Why We’ve Embraced Service Blueprints for UX—And Haven’t Looked Back

Why We’ve Embraced Service Blueprints for UX—And Haven’t Looked Back

Kristen Duke

Digital interactions aren’t binary, nor are they compartmentalized. If we change one point in the user’s experience, we change their entire web experience—often instantaneously. So, traditional approaches that divide and isolate experiences don’t work as well as they did ten years ago. Today’s environment is simply too interconnected to change one facet without impacting another: blogs, email, social, mobile, etc.

For the sum of these parts to come together as one experience, rather than a disjointed one, we need a holistic process that “zooms out” to contextualize a user’s journey end-to-end, not merely through patches and spot work. And, as if that’s not enough, we must then account for all of this on both the front- and back-end of development.

Enter our enthusiastic embrace of “service blueprints,” a process we’ve adopted to overlay “user experience” with “service experience” (and help us allocate project resources and implement strategies accordingly).

Understanding the Service Blueprint

A service blueprint outlines the user’s journey, not only for the user, but for all things that must happen simultaneously both before and after the user’s journey to enable the experience to come to fruition. So, instead of just mapping out the experience between a user and the things that they see or touch, a service blueprint maps out the journey alongside the processes and systems that happen behind the scenes.

How do we do this? Service blueprinting begins with getting the project team members, and sometimes even the client, in the same room to collaborate rather than emailing rigid guidelines en masse. Once there, we work together to map out the user journey using sticky notes: visualizing our thoughts, speaking the same language, sharing perspectives, and centralizing processes—reaping the rewards of streamlined schedules, cost, and communication. With the user's journey mapped out, we then use more sticky notes to document all the touchpoints, logic, front-end, back-end, and any third-party software or systems that will need to exist to support the user’s journey.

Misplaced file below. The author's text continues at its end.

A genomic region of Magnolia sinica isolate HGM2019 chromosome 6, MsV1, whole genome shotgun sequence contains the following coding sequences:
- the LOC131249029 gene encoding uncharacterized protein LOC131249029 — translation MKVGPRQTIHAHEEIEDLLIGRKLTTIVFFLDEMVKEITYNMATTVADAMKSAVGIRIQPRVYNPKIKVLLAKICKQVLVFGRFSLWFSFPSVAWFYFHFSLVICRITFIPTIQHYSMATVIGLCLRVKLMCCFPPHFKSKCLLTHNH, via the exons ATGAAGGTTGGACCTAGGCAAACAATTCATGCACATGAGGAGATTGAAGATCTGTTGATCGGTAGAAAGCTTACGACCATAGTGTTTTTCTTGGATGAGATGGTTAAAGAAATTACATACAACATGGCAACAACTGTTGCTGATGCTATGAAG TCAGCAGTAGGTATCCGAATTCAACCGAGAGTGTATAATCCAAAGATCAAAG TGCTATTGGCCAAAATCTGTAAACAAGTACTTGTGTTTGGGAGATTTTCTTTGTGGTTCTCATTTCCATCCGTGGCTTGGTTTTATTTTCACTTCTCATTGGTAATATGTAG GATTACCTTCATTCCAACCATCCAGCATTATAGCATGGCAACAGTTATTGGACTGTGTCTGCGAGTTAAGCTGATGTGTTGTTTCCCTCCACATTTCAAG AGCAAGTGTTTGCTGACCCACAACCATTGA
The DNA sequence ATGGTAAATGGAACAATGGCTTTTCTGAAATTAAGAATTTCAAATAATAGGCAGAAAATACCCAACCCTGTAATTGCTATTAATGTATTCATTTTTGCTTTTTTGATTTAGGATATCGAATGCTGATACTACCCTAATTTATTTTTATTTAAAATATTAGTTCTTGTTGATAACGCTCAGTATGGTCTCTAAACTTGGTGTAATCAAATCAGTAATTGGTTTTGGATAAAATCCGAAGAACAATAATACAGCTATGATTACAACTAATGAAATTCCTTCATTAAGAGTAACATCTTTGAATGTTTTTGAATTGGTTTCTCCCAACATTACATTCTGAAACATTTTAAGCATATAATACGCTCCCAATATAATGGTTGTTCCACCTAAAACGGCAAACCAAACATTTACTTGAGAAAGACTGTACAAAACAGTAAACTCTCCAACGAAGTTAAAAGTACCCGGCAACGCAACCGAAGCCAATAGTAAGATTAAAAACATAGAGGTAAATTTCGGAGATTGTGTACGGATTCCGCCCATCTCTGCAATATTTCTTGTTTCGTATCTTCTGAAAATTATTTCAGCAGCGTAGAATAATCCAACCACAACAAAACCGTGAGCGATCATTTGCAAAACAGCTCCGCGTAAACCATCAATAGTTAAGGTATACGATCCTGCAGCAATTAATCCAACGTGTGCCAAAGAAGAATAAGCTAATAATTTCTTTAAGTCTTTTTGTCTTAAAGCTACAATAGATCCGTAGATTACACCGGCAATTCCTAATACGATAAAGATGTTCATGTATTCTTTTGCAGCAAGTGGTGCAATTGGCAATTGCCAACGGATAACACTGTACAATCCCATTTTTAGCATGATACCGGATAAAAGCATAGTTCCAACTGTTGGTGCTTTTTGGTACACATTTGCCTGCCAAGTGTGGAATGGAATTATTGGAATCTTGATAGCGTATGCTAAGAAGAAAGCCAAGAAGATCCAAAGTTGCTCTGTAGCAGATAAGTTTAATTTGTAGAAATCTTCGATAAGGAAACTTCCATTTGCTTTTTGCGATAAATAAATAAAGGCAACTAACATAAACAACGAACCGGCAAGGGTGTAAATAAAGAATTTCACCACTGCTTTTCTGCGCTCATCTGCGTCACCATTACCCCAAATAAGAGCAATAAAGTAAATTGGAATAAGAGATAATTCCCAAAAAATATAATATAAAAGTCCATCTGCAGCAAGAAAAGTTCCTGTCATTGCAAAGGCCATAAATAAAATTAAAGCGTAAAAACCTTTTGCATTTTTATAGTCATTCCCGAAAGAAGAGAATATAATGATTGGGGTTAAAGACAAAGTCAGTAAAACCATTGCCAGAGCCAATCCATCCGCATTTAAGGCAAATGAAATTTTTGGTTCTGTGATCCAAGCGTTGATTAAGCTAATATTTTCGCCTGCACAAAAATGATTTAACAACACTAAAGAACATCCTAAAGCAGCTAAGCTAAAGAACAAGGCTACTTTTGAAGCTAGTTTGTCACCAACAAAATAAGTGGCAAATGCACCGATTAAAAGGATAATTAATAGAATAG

Collaborating in this way ensures key details won’t be lost in translation (where traditionally, one team would pick up where another left off) and allows us to identify conflicts and barriers early on by strategizing both front- and back-end solutions simultaneously. Most importantly, this allows us to start from the user’s perspective. It allows the entire design of the service to be created with the user at the center.

Yet the largest reward is the systemic efficiency wrought from approaching challenges multi-dimensionally. To use the example of ordering food to go at a café , it’s the difference between promoting the sale as an isolated transaction versus strategizing the UX of an entire café to promote lasting relationships. This accounts for all the elements that make up the broader service experience: signage, customer loyalty programs, parking, the menu items, the back-end inventory system—and, finally, the actual ordering process.

The result is a holistic blueprint encompassing customer insights, wireframe outlines, technical guidelines, development implications, timelines, and everything in between, and propels the project forward with some serious momentum.

Designing a Service Blueprint for Ecommerce

When our client, MariaDB, asked us to help design an ecommerce tool, we needed to ensure the user experience didn’t suffer. The goal was to have users receive the same optimization for sizing and clustering, delivery options, customer country and currency, and any requisite training or consulting add-ons that they did with the human presence.

Incorporating a service blueprint allowed us to collaborate on strategy upfront and involve the client in key conversations early on. In centralizing, everything we gathered from stakeholders, customer-facing interviews, and back-end environments to a single document everyone could understand (and respond to) prior to any design work.

Breaking down these silos increased transparency and allowed our client to make grounded, long-term decisions that skyrocketed efficiency. Essentially, we built them a new system of roads for users to travel across, rather than filling potholes and constructing detours.

Benefits of a Service Blueprint

The more we allowed for disconnected experiences, the greater the need to zoom out and address the surrounding environment to ensure more organic, connected experiences. So, we stopped dividing and conquering, and started collaborating by streamlining the design process and the advantages were clear:

  • Better Collaboration: Aligning teams simultaneously prevents losing important details in translation as one team picks up where the other left off.
  • Surfacing Conflicts: Integrating front-end and back-end development forces hidden barriers to the surface, which might not otherwise appear until later in the process (causing setbacks and wasted resources later in the game).
  • Systemic Efficiency: Troubleshooting impacts early on, reduces project timelines, while also cutting costs down the road (reducing the load for customer service, IT fixes, etc.).

Let us put the service blueprint to work for you. Get in touch.